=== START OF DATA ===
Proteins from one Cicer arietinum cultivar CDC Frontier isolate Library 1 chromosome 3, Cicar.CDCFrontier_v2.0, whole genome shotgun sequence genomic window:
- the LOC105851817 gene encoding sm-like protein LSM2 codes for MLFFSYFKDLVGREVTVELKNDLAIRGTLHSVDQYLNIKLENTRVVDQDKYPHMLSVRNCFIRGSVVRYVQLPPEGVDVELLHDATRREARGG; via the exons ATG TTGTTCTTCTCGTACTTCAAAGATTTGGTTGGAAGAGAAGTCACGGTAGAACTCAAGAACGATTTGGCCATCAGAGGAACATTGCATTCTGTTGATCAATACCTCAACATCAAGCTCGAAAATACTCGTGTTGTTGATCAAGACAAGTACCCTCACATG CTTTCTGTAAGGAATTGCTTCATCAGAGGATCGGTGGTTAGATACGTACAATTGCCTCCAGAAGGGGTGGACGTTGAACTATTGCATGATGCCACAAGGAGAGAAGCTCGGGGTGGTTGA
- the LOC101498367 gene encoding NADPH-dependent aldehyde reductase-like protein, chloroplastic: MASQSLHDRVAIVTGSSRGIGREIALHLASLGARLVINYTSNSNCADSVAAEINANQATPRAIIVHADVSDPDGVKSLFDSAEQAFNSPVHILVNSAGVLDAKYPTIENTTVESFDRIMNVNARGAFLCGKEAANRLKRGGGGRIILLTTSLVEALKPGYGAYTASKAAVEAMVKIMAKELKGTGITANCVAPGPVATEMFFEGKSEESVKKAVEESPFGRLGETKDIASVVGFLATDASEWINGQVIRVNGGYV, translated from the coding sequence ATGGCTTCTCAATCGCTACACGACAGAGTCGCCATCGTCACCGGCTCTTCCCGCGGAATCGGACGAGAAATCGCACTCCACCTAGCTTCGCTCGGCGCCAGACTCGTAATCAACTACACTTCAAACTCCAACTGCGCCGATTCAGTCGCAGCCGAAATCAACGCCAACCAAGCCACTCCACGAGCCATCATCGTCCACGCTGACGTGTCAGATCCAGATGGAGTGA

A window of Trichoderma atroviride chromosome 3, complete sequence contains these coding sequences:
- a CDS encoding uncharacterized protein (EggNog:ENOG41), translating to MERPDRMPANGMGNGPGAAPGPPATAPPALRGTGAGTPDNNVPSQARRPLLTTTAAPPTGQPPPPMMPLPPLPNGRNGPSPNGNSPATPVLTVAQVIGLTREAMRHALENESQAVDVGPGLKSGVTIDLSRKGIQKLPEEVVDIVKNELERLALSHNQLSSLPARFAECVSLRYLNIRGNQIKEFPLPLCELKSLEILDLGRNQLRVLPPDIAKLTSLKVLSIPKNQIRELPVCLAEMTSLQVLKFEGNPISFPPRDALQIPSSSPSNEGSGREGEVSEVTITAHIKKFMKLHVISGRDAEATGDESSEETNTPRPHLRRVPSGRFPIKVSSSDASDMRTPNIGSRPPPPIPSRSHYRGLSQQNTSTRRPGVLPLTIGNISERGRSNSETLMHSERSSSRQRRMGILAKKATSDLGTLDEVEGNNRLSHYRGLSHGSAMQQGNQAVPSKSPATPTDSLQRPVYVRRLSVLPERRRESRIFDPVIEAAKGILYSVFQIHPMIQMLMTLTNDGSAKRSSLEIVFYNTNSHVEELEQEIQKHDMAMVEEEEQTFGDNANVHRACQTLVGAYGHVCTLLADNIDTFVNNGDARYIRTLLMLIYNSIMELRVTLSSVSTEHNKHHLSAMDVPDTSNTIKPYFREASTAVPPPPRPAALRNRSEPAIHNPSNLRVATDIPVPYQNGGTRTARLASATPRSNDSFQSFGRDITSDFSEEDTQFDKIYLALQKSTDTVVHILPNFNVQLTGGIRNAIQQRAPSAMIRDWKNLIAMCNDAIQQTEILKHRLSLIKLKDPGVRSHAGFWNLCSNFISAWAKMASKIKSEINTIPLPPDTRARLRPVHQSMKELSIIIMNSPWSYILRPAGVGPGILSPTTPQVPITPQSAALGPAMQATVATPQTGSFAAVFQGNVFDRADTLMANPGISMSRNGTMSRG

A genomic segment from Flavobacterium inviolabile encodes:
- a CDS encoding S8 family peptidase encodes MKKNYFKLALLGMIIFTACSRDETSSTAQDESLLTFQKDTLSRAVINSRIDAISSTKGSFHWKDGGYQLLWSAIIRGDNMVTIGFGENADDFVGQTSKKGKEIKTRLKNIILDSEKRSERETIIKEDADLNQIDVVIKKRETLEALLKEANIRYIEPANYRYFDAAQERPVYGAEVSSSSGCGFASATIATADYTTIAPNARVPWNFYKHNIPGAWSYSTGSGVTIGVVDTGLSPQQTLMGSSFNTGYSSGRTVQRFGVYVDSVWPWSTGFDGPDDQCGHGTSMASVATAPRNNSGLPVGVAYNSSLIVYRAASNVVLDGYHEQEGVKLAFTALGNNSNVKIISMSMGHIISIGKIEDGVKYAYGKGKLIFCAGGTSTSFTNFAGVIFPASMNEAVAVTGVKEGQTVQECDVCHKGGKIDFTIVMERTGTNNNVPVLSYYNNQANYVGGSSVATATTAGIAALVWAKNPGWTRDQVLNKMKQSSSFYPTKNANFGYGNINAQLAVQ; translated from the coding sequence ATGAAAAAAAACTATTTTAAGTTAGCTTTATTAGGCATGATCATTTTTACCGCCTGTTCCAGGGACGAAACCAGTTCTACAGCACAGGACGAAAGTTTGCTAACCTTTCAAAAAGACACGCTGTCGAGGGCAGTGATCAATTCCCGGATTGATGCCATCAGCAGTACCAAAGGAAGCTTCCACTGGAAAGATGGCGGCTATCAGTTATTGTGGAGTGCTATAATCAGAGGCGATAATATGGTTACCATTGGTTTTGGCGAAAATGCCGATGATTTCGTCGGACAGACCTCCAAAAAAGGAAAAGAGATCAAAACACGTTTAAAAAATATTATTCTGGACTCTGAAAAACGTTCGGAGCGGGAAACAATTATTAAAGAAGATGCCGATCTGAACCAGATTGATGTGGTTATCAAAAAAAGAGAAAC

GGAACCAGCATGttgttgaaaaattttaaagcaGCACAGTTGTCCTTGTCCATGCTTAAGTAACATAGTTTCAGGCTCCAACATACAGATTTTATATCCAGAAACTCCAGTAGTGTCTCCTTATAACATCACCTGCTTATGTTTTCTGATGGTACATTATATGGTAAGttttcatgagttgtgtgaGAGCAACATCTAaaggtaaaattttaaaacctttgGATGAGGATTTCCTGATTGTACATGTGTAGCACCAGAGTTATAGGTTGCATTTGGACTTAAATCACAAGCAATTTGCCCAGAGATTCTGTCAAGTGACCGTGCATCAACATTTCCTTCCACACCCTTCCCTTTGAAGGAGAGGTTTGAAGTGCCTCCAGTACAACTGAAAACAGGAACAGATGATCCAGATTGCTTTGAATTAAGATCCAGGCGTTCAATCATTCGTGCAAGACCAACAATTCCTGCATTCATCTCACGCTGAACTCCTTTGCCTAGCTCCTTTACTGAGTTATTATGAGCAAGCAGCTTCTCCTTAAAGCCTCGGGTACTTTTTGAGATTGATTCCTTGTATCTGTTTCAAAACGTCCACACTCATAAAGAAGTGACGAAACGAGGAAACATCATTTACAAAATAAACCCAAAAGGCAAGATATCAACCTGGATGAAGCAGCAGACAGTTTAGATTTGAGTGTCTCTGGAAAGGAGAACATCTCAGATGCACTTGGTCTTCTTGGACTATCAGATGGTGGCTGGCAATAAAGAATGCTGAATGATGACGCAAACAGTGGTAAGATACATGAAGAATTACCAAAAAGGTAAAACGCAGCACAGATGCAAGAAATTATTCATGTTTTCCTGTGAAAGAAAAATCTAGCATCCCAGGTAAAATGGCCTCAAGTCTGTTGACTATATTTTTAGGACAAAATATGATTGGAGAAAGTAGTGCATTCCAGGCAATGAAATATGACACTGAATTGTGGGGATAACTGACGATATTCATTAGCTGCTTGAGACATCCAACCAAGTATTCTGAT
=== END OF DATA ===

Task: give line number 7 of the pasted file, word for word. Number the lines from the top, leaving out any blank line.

- a CDS encoding S8 family peptidase encodes MKKNYFKLALLGMIIFTACSRDETSSTAQDESLLTFQKDTLSRAVINSRIDAISSTKGSFHWKDGGYQLLWSAIIRGDNMVTIGFGENADDFVGQTSKKGKEIKTRLKNIILDSEKRSERETIIKEDADLNQIDVVIKKRETLEALLKEANIRYIEPANYRYFDAAQERPVYGAEVSSSSGCGFASATIATADYTTIAPNARVPWNFYKHNIPGAWSYSTGSGVTIGVVDTGLSPQQTLMGSSFNTGYSSGRTVQRFGVYVDSVWPWSTGFDGPDDQCGHGTSMASVATAPRNNSGLPVGVAYNSSLIVYRAASNVVLDGYHEQEGVKLAFTALGNNSNVKIISMSMGHIISIGKIEDGVKYAYGKGKLIFCAGGTSTSFTNFAGVIFPASMNEAVAVTGVKEGQTVQECDVCHKGGKIDFTIVMERTGTNNNVPVLSYYNNQANYVGGSSVATATTAGIAALVWAKNPGWTRDQVLNKMKQSSSFYPTKNANFGYGNINAQLAVQ; translated from the coding sequence ATGAAAAAAAACTATTTTAAGTTAGCTTTATTAGGCATGATCATTTTTACCGCCTGTTCCAGGGACGAAACCAGTTCTACAGCACAGGACGAAAGTTTGCTAACCTTTCAAAAAGACACGCTGTCGAGGGCAGTGATCAATTCCCGGATTGATGCCATCAGCAGTACCAAAGGAAGCTTCCACTGGAAAGATGGCGGCTATCAGTTATTGTGGAGTGCTATAATCAGAGGCGATAATATGGTTACCATTGGTTTTGGCGAAAATGCCGATGATTTCGTCGGACAGACCTCCAAAAAAGGAAAAGAGATCAAAACACGTTTAAAAAATATTATTCTGGACTCTGAAAAACGTTCGGAGCGGGAAACAATTATTAAAGAAGATGCCGATCTGAACCAGATTGATGTGGTTATCAAAAAAAGAGAAAC